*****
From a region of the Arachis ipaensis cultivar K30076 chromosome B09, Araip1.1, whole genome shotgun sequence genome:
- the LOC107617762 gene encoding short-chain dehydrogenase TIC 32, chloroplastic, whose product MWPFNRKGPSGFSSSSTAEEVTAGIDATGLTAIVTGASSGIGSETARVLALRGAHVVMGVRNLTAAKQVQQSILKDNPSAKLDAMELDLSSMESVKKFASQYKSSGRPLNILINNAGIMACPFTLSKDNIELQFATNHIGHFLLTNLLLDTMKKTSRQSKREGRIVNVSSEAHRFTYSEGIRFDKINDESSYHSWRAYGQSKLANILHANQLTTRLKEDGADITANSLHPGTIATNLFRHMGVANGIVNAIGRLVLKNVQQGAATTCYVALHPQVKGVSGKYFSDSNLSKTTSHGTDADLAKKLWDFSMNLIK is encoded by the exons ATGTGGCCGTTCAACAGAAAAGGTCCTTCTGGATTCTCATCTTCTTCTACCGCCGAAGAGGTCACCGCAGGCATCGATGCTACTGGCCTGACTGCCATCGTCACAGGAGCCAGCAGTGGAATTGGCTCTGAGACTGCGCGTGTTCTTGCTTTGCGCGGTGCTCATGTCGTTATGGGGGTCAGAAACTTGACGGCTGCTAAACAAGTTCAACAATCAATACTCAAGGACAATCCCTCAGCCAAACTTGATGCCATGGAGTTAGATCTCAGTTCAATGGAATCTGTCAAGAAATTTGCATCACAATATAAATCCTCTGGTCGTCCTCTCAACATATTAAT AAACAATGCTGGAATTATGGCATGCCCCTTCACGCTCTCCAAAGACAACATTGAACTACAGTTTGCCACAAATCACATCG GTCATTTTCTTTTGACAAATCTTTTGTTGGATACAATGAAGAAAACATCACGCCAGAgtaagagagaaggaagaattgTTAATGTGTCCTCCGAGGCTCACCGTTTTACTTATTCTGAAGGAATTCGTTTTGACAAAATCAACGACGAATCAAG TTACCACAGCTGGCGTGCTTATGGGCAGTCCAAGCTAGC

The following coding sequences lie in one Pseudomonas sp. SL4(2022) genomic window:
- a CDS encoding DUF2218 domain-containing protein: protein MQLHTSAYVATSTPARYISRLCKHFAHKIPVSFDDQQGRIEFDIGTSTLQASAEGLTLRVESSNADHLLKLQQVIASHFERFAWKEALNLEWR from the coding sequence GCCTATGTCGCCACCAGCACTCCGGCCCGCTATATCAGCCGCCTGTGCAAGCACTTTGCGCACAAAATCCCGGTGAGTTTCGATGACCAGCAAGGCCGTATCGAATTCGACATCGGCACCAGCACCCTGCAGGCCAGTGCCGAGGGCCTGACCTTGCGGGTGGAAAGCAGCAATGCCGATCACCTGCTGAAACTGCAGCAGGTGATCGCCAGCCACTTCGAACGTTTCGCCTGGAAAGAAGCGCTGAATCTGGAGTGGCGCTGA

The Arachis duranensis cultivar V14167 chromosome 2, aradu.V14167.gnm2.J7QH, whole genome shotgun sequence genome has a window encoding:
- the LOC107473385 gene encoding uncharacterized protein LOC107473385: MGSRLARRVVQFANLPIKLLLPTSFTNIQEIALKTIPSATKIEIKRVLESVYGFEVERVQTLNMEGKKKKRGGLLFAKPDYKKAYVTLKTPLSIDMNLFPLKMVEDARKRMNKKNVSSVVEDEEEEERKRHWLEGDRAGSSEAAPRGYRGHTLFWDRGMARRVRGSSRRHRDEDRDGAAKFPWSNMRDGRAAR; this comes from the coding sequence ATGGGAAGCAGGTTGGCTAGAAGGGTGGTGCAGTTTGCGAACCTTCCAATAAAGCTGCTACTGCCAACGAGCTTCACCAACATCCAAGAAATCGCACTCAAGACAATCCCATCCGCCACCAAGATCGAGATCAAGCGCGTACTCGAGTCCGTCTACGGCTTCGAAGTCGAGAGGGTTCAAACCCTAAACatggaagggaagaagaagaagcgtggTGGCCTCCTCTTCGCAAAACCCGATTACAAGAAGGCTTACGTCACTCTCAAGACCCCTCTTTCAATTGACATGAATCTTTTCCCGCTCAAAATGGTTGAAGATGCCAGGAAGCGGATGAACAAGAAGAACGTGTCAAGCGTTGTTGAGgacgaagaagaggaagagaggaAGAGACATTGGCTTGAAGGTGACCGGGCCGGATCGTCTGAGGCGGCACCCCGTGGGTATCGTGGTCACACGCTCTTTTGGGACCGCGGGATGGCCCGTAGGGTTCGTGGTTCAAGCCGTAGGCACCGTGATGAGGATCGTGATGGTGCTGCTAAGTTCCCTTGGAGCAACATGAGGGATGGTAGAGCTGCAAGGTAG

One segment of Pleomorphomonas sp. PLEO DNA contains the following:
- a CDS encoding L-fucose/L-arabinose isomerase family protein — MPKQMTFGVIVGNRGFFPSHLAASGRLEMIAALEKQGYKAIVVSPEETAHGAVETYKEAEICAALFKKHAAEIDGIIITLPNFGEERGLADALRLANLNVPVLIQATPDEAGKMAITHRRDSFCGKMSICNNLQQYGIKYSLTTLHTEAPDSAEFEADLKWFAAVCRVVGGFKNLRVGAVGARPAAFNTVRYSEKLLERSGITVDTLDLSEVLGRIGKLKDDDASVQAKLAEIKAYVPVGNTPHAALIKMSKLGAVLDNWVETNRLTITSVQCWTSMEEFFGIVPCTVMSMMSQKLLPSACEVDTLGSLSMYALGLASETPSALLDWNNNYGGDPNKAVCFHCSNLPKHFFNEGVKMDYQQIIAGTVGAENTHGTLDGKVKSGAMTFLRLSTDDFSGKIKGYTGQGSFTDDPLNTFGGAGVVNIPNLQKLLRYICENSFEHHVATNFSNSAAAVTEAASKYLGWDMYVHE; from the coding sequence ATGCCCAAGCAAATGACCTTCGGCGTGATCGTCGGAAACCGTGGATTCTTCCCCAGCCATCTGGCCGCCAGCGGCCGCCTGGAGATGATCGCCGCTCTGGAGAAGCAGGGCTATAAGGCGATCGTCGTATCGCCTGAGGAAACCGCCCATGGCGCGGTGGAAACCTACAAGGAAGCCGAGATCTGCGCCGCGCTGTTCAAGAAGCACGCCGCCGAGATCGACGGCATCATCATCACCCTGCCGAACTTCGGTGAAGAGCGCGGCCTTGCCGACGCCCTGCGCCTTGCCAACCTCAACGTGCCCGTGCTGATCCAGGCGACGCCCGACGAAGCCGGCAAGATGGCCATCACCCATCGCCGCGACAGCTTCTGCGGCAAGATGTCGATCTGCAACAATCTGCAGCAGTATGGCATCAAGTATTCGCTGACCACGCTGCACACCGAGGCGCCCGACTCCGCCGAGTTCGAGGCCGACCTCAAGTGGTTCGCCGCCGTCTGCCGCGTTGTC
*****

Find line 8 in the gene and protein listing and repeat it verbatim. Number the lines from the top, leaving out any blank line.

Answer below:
- a CDS encoding L-fucose/L-arabinose isomerase family protein — MPKQMTFGVIVGNRGFFPSHLAASGRLEMIAALEKQGYKAIVVSPEETAHGAVETYKEAEICAALFKKHAAEIDGIIITLPNFGEERGLADALRLANLNVPVLIQATPDEAGKMAITHRRDSFCGKMSICNNLQQYGIKYSLTTLHTEAPDSAEFEADLKWFAAVCRVVGGFKNLRVGAVGARPAAFNTVRYSEKLLERSGITVDTLDLSEVLGRIGKLKDDDASVQAKLAEIKAYVPVGNTPHAALIKMSKLGAVLDNWVETNRLTITSVQCWTSMEEFFGIVPCTVMSMMSQKLLPSACEVDTLGSLSMYALGLASETPSALLDWNNNYGGDPNKAVCFHCSNLPKHFFNEGVKMDYQQIIAGTVGAENTHGTLDGKVKSGAMTFLRLSTDDFSGKIKGYTGQGSFTDDPLNTFGGAGVVNIPNLQKLLRYICENSFEHHVATNFSNSAAAVTEAASKYLGWDMYVHE; from the coding sequence ATGCCCAAGCAAATGACCTTCGGCGTGATCGTCGGAAACCGTGGATTCTTCCCCAGCCATCTGGCCGCCAGCGGCCGCCTGGAGATGATCGCCGCTCTGGAGAAGCAGGGCTATAAGGCGATCGTCGTATCGCCTGAGGAAACCGCCCATGGCGCGGTGGAAACCTACAAGGAAGCCGAGATCTGCGCCGCGCTGTTCAAGAAGCACGCCGCCGAGATCGACGGCATCATCATCACCCTGCCGAACTTCGGTGAAGAGCGCGGCCTTGCCGACGCCCTGCGCCTTGCCAACCTCAACGTGCCCGTGCTGATCCAGGCGACGCCCGACGAAGCCGGCAAGATGGCCATCACCCATCGCCGCGACAGCTTCTGCGGCAAGATGTCGATCTGCAACAATCTGCAGCAGTATGGCATCAAGTATTCGCTGACCACGCTGCACACCGAGGCGCCCGACTCCGCCGAGTTCGAGGCCGACCTCAAGTGGTTCGCCGCCGTCTGCCGCGTTGTC